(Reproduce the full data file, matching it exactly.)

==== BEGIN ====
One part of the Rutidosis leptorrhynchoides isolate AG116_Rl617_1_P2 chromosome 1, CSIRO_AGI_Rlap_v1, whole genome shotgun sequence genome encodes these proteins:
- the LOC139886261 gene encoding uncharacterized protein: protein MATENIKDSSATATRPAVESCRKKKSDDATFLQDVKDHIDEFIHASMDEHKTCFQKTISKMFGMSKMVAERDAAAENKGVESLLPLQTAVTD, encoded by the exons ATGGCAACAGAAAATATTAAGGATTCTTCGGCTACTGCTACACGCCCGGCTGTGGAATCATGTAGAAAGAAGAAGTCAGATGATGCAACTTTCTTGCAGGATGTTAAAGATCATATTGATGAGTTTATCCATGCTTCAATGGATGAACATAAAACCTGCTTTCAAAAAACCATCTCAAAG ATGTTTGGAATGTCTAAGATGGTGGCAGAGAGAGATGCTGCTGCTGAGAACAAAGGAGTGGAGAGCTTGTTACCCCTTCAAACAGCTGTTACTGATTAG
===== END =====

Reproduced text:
One part of the Rutidosis leptorrhynchoides isolate AG116_Rl617_1_P2 chromosome 1, CSIRO_AGI_Rlap_v1, whole genome shotgun sequence genome encodes these proteins:
- the LOC139886261 gene encoding uncharacterized protein: protein MATENIKDSSATATRPAVESCRKKKSDDATFLQDVKDHIDEFIHASMDEHKTCFQKTISKMFGMSKMVAERDAAAENKGVESLLPLQTAVTD, encoded by the exons ATGGCAACAGAAAATATTAAGGATTCTTCGGCTACTGCTACACGCCCGGCTGTGGAATCATGTAGAAAGAAGAAGTCAGATGATGCAACTTTCTTGCAGGATGTTAAAGATCATATTGATGAGTTTATCCATGCTTCAATGGATGAACATAAAACCTGCTTTCAAAAAACCATCTCAAAG ATGTTTGGAATGTCTAAGATGGTGGCAGAGAGAGATGCTGCTGCTGAGAACAAAGGAGTGGAGAGCTTGTTACCCCTTCAAACAGCTGTTACTGATTAG